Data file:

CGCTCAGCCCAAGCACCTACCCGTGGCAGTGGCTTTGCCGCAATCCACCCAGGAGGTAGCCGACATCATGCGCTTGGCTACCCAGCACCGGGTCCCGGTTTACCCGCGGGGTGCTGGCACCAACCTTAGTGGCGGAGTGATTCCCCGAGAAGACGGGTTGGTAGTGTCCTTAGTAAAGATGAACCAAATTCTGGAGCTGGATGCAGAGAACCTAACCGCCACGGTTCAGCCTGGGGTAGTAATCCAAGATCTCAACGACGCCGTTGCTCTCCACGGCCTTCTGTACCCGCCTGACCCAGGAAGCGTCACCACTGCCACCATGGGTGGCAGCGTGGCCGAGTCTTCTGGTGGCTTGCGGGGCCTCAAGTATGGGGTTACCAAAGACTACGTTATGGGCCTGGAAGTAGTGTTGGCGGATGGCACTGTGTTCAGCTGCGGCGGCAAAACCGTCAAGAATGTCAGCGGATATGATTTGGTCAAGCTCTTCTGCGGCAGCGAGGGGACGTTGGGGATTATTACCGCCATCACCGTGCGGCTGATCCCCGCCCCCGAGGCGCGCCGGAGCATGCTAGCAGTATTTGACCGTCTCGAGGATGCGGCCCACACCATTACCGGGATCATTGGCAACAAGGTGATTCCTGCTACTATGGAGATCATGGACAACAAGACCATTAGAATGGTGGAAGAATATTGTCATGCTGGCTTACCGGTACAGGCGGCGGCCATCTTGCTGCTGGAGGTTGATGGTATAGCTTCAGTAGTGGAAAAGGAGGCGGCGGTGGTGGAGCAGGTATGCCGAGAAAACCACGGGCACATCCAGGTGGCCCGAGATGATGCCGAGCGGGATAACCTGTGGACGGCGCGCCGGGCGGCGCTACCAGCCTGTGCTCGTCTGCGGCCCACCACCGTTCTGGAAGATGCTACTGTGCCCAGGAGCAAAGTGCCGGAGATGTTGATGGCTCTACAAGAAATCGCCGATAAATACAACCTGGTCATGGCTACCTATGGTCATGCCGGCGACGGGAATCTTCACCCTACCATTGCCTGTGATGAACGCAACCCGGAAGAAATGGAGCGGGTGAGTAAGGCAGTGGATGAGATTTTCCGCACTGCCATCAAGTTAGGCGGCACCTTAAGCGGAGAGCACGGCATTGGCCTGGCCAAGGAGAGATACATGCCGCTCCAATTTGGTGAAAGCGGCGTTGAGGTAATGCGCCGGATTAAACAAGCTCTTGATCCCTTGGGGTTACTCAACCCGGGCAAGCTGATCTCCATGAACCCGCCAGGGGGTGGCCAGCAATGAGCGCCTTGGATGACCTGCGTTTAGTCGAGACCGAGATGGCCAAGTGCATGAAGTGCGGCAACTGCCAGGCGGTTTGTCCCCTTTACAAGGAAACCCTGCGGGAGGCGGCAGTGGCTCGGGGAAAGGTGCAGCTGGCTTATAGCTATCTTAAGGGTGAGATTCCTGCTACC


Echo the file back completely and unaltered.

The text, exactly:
CGCTCAGCCCAAGCACCTACCCGTGGCAGTGGCTTTGCCGCAATCCACCCAGGAGGTAGCCGACATCATGCGCTTGGCTACCCAGCACCGGGTCCCGGTTTACCCGCGGGGTGCTGGCACCAACCTTAGTGGCGGAGTGATTCCCCGAGAAGACGGGTTGGTAGTGTCCTTAGTAAAGATGAACCAAATTCTGGAGCTGGATGCAGAGAACCTAACCGCCACGGTTCAGCCTGGGGTAGTAATCCAAGATCTCAACGACGCCGTTGCTCTCCACGGCCTTCTGTACCCGCCTGACCCAGGAAGCGTCACCACTGCCACCATGGGTGGCAGCGTGGCCGAGTCTTCTGGTGGCTTGCGGGGCCTCAAGTATGGGGTTACCAAAGACTACGTTATGGGCCTGGAAGTAGTGTTGGCGGATGGCACTGTGTTCAGCTGCGGCGGCAAAACCGTCAAGAATGTCAGCGGATATGATTTGGTCAAGCTCTTCTGCGGCAGCGAGGGGACGTTGGGGATTATTACCGCCATCACCGTGCGGCTGATCCCCGCCCCCGAGGCGCGCCGGAGCATGCTAGCAGTATTTGACCGTCTCGAGGATGCGGCCCACACCATTACCGGGATCATTGGCAACAAGGTGATTCCTGCTACTATGGAGATCATGGACAACAAGACCATTAGAATGGTGGAAGAATATTGTCATGCTGGCTTACCGGTACAGGCGGCGGCCATCTTGCTGCTGGAGGTTGATGGTATAGCTTCAGTAGTGGAAAAGGAGGCGGCGGTGGTGGAGCAGGTATGCCGAGAAAACCACGGGCACATCCAGGTGGCCCGAGATGATGCCGAGCGGGATAACCTGTGGACGGCGCGCCGGGCGGCGCTACCAGCCTGTGCTCGTCTGCGGCCCACCACCGTTCTGGAAGATGCTACTGTGCCCAGGAGCAAAGTGCCGGAGATGTTGATGGCTCTACAAGAAATCGCCGATAAATACAACCTGGTCATGGCTACCTATGGTCATGCCGGCGACGGGAATCTTCACCCTACCATTGCCTGTGATGAACGCAACCCGGAAGAAATGGAGCGGGTGAGTAAGGCAGTGGATGAGATTTTCCGCACTGCCATCAAGTTAGGCGGCACCTTAAGCGGAGAGCACGGCATTGGCCTGGCCAAGGAGAGATACATGCCGCTCCAATTTGGTGAAAGCGGCGTTGAGGTAATGCGCCGGATTAAACAAGCTCTTGATCCCTTGGGGTTACTCAACCCGGGCAAGCTGATCTCCATGAACCCGCCAGGGGGTGGCCAGCAATGAGCGCCTTGGATGACCTGCGTTTAGTCGAGACCGAGATGGCCAAGTGCATGAAGTGCGGCAACTGCCAGGCGGTTTGTCCCCTTTACAAGGAAACCCTGCGGGAGGCGGCAGTGGCTCGGGGAAAGGTGCAGCTGGCTTATAGCTATCTTAAGGGTGAGATTCCTGCTACC